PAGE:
This is a compilation of the books I have recently read, am currently reading, or will be reading in the near future. I am not an avid fiction reader but will through in a classic every once in a while. I read mainly non-fiction books dealing with leadership, philosophy, math & science, or biographies.
Beyond Training by Ben Greenfield
This is by far the best resource I’ve found on physical training, particularly for endurance. This was lent to me by a friend of mine who is a chiropractor. It included information on different types of training and their effects on the body, recovery techniques, nutrition, and several ‘biohacks’ that help you live a healthy life day-to-day. Ben Greenfield is an accomplished endurance athlete and incredibly knowledgeable about chemistry, biology, and physiology. He is a proponent of training in a way that is not only healthy from a performance perspective but from a longevity and quality of life perspective. In other words, how can we train to perform our best while recovering and fueling our bodies in a way that prevents the training from breaking us down. The only downside of this book is that it is incredibly dense with information. Almost every section is backed up with chemistry or science which can make it difficult to get through if that’s not your thing. It would take me a while to get through the entire book and there is too much information to absorb all at once. I am using what I’ve read to help train for another half-marathon this fall and we’ll see if I notice a difference versus how I trained last spring. Stay tuned!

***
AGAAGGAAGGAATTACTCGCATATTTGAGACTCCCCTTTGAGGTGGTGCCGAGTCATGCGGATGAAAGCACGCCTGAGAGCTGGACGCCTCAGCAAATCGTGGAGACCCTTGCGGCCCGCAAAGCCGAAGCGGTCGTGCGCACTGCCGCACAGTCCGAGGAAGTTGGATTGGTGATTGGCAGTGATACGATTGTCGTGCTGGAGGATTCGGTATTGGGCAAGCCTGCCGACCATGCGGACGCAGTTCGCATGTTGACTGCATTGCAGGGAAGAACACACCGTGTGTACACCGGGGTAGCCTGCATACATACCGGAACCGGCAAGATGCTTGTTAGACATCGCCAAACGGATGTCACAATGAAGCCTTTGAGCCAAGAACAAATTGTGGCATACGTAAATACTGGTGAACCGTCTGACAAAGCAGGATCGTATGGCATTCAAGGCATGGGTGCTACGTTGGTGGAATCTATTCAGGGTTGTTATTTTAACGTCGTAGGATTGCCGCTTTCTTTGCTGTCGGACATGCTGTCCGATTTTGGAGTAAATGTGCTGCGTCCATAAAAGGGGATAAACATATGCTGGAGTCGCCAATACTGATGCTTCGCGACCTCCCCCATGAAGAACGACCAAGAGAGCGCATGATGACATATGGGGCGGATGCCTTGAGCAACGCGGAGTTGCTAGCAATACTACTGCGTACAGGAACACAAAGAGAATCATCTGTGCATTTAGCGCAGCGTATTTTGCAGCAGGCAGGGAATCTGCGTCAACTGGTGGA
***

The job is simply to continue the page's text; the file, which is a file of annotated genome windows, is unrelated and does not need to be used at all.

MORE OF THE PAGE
How to Win Friends and Influence People by Dale Carnegie
One of the most important but often most difficult tasks we encounter as human beings is dealing with other human beings. No matter the tasks we are trying to accomplish, the art of dealing with others will either help us or hinder us in achieving our goals. I am one of the lucky ones (sarcasm) that is a natural introvert. I listen more than I talk. I don’t show much emotion and have difficult expressing how I feel with those I do not know well. Small talk and casual chit-chat is a monumental task for people like myself. But I understand the importance of forming and growing positive relationships if I’m ever going to accomplish great things in my field. This is why I have this book permanently saved on my iPad and re-read parts of it every so often. I don’t believe that reading a book will cause me to suddenly be more extroverted but it is a reminder to be intentional and reflect on the interactions I have with people every day. Like the famous saying goes, “one conversation will not make your career, but one conversation could end it.”